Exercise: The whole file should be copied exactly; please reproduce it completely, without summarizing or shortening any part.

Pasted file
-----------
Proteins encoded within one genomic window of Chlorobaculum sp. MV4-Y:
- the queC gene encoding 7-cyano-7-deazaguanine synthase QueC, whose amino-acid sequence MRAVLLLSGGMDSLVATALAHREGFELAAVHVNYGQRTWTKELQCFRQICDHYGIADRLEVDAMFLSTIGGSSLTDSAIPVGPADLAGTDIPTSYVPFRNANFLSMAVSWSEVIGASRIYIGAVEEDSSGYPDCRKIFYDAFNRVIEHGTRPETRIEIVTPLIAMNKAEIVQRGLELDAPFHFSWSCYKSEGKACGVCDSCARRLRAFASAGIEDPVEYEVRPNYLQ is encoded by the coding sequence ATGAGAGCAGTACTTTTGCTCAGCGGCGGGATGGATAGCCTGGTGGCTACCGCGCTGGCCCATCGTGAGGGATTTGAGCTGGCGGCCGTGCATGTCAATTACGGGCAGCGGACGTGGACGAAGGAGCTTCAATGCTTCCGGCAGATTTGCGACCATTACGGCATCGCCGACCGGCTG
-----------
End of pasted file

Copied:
Proteins encoded within one genomic window of Chlorobaculum sp. MV4-Y:
- the queC gene encoding 7-cyano-7-deazaguanine synthase QueC, whose amino-acid sequence MRAVLLLSGGMDSLVATALAHREGFELAAVHVNYGQRTWTKELQCFRQICDHYGIADRLEVDAMFLSTIGGSSLTDSAIPVGPADLAGTDIPTSYVPFRNANFLSMAVSWSEVIGASRIYIGAVEEDSSGYPDCRKIFYDAFNRVIEHGTRPETRIEIVTPLIAMNKAEIVQRGLELDAPFHFSWSCYKSEGKACGVCDSCARRLRAFASAGIEDPVEYEVRPNYLQ is encoded by the coding sequence ATGAGAGCAGTACTTTTGCTCAGCGGCGGGATGGATAGCCTGGTGGCTACCGCGCTGGCCCATCGTGAGGGATTTGAGCTGGCGGCCGTGCATGTCAATTACGGGCAGCGGACGTGGACGAAGGAGCTTCAATGCTTCCGGCAGATTTGCGACCATTACGGCATCGCCGACCGGCTG